I sympathize with agents and publishers who have to make money, but I also know that they’d better be willing to put some skin in the game. The best of them all are excellent readers, and are personally dedicated to maintaining and improving the literary and cultural landscape. As my editor, John Metcalf, would say, the best writers “sweat blood” on the page. The best agents and editors and publishers better be willing to bleed a little bit as well. Many are, but many also want to have a nice apartment or savings. I live in a basement, and I write the words, and they mean everything to me. It is absolutely possible to find someone who understands this, and is honest with you about your prospects and career possibilities. If you find that person, that is excellent. But, be honest back to them. Don’t be disloyal, and don’t be a little shit about it all, but make sure you put your work first, and stay active and informed in everything that is done with it.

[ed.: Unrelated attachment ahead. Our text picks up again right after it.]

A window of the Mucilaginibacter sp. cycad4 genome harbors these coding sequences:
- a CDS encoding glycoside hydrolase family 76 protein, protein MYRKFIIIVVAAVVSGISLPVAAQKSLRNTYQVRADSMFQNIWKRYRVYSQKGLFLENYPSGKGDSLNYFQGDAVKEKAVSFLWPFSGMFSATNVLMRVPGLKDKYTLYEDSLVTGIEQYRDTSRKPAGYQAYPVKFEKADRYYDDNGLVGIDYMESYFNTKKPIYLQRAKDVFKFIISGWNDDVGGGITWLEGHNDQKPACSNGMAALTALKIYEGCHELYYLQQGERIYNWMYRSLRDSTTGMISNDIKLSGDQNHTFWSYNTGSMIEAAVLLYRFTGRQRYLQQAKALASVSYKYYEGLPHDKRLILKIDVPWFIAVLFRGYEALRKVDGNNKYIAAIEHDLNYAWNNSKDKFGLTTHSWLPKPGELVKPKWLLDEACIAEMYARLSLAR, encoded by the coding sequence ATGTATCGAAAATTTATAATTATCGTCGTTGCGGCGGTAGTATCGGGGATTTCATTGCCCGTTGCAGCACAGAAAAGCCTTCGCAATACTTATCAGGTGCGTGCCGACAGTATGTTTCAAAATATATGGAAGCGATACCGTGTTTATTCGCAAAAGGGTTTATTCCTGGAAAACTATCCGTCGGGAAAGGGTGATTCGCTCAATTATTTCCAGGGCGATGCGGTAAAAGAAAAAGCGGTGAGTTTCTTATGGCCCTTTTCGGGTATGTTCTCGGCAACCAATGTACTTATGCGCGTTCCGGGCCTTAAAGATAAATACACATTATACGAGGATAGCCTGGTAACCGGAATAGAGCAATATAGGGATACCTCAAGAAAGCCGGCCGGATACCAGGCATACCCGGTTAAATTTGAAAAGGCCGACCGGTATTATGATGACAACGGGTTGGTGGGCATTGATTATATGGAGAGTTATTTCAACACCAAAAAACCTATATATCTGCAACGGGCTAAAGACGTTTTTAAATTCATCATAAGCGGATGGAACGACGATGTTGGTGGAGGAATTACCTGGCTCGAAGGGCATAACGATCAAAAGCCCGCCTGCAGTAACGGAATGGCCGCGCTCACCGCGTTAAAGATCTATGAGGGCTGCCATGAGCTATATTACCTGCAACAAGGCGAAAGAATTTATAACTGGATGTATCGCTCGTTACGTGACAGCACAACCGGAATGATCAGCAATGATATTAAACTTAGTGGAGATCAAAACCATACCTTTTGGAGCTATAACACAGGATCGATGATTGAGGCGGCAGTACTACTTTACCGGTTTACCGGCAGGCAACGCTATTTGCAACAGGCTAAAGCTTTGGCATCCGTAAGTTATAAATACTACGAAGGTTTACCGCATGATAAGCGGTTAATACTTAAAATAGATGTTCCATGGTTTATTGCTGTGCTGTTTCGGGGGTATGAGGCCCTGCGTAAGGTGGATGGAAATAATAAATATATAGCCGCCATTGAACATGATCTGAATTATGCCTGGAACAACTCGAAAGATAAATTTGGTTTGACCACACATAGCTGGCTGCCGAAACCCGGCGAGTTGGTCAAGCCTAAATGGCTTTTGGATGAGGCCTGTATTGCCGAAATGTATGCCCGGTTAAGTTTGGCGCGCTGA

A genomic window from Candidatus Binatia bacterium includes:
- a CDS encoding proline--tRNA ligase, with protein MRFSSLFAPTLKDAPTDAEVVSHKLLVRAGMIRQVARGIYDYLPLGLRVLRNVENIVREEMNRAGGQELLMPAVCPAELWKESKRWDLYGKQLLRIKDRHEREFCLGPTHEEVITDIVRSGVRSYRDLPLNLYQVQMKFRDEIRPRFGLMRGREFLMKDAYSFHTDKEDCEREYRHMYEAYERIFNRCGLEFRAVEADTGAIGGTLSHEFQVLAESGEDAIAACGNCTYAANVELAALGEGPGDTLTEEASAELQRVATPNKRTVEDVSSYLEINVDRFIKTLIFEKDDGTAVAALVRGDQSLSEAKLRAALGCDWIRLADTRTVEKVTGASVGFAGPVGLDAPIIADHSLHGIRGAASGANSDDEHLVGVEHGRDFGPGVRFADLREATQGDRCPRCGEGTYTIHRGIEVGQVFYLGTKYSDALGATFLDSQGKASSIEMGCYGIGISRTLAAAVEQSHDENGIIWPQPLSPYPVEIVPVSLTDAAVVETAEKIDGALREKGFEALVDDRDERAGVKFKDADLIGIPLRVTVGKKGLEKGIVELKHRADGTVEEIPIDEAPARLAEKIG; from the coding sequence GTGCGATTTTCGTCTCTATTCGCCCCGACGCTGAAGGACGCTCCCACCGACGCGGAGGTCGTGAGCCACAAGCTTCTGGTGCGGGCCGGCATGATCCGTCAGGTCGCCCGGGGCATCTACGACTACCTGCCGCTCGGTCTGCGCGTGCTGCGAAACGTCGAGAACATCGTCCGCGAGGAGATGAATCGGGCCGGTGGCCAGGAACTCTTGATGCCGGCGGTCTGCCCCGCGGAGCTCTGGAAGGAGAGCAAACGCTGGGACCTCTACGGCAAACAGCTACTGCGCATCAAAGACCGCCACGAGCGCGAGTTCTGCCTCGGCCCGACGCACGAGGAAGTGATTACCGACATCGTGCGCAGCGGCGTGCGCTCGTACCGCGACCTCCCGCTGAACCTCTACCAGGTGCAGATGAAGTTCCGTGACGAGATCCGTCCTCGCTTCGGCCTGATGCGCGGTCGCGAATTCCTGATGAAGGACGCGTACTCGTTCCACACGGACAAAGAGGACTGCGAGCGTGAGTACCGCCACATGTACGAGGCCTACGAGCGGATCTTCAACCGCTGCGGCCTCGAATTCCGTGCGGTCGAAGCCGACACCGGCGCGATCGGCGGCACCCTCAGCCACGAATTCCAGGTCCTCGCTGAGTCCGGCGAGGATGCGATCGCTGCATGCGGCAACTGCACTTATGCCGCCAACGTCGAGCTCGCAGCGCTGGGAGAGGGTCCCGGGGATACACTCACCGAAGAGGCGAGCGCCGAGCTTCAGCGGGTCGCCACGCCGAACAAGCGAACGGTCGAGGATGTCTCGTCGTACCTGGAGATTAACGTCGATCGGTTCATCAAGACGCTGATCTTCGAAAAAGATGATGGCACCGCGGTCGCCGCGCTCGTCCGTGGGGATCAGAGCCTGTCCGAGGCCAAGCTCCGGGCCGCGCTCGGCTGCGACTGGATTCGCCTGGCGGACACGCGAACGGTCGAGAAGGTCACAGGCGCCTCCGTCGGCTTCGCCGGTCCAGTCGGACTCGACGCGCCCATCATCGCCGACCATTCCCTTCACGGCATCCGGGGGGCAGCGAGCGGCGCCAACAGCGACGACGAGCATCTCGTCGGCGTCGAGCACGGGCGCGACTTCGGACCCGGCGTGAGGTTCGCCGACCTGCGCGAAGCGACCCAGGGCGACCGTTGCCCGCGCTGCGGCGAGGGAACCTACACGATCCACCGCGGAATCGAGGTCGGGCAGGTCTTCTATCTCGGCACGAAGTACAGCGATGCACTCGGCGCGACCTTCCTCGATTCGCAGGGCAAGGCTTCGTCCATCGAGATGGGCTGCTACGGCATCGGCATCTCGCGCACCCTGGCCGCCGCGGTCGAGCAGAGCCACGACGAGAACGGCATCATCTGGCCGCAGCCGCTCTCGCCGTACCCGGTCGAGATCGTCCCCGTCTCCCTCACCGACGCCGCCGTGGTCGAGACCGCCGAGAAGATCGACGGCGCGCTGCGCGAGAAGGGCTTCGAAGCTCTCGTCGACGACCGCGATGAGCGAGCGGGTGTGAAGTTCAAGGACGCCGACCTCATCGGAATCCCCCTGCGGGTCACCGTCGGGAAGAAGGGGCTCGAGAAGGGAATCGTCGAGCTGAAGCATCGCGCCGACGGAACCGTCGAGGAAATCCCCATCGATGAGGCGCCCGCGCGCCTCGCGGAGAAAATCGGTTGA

PART 2 will be posted tomorrow, with a focus on: Being involved in the writing community, the social media gauntlet, and dealing with large and independent publishers - Please come back then, or I will be fired and replaced by a ginger cat...
(Click above line for Part 2)
The views expressed in the Writer-in-Residence blogs are those held by the authors and do not necessarily reflect the views of Open Book: Toronto.
The views expressed in the Writer-in-Residence blogs are those held by the authors and do not necessarily reflect the views of Open Book.
Kevin Hardcastle is a fiction writer from Simcoe County, Ontario. He studied writing at the University of Toronto and at Cardiff University. His work has been widely published in journals including The New Quarterly, The Malahat Review, Joyland, Shenandoah and The Walrus. Hardcastle was a finalist for the 2012 Journey Prize, and his short fiction has been anthologized in The Journey Prize Stories 24 & 26, Best Canadian Stories 15, and Internazionale.
Hardcastle’s debut short story collection, Debris, was published by Biblioasis in 2015. Debris won the 2016 Trillium Book Award, the 2016 ReLit Award for Short Fiction, was runner-up for the 2016 Danuta Gleed Literary Award, and was a finalist for the Kobo Emerging Writer Prize.